The Relative Comment

soothing waves of relativity

GOP debates, MN loses; and, Presidents and Policy

with 2 comments

My beloved home state is represented by two presidential candidates at this early stage in the 2012 Campaign. In last night’s debate in Iowa, they sniped and pinched, and tried to win their way into a new role in the campaign. Bachmann as a front-runner, and Pawlenty as a still-running.

I don’t know if those goals were accomplished. That’s for Republicans to decide. What did happen was this: Minnesota came out looking nasty. And that is not acceptable. Come on.

Another thought brought up by this debate, but going far beyond just last night reminded me of a comment left by a reader on a previous post, marking an important distinction about “politicians” like Michele Bachmann. It has been ringing in my ears of late. He said:

She is not a politician, nor is she interested in politics, at least not as a proper end but rather as an expediency or as a merely intermediate end. In other words, she doesn’t want to be a politician or achieve political goals. Her legislative record in the MN Senate or the US Congress is, well, almost non-existent. Sure, she holds opinions that are related to politics and she talks about them in front of media outlets, (most of her opinions seem to be about debt and marriage), but she hasn’t made an effort to treat these issues as political ones, ie, she hasn’t taken part in efforts to author, co-author, or pass legislation. If a politician is as a politician does, then is Bachmann a politician?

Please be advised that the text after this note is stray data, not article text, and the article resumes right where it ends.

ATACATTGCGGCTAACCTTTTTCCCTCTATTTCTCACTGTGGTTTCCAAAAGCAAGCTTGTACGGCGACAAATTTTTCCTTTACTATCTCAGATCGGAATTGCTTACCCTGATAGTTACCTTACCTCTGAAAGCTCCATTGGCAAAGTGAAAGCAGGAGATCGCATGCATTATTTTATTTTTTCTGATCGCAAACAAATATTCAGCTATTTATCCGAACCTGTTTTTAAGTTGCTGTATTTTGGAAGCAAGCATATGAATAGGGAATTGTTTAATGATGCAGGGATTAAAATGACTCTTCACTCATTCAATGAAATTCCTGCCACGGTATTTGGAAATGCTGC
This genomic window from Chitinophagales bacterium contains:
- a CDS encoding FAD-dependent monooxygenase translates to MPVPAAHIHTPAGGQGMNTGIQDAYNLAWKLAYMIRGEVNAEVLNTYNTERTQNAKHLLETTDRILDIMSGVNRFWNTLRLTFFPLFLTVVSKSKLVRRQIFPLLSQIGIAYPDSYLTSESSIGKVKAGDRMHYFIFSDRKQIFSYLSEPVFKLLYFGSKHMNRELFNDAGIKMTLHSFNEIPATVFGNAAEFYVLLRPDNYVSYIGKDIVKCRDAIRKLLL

This is a real issue that needs to be answered for the GOP, and the Tea Party. Most of the candidates are “politicians” and the rest are business savvy/job creators, which is okay at the end of the day. But neither group seems interested in government and politics–if you want to be President you should have an interest in policy and government and a basic awareness of how the government operates.

At least half of these candidates don’t, and most of the one’s that do (Paul, Pawlenty, Huntsman) seem destined not to be the nominee. The rest seem interested in “politics” as means to something else. This is why you can have Michele Bachmann defending her record in the legislature as purely one of obstruction rather than anything related to policy–she has no policy interests.  Liberty, unfortunately, is not policy–and light bulbs legislation is not an issue of liberty. Likewise, Francis Schaeffer is not a government role model. You can admire him all you want, but if he is a foundational building block of one’s world view, why do you want be President? Schaeffer, one’s opinion of him aside, is not interested in a government of laws, but a government of God’s law. He is not interested in civics.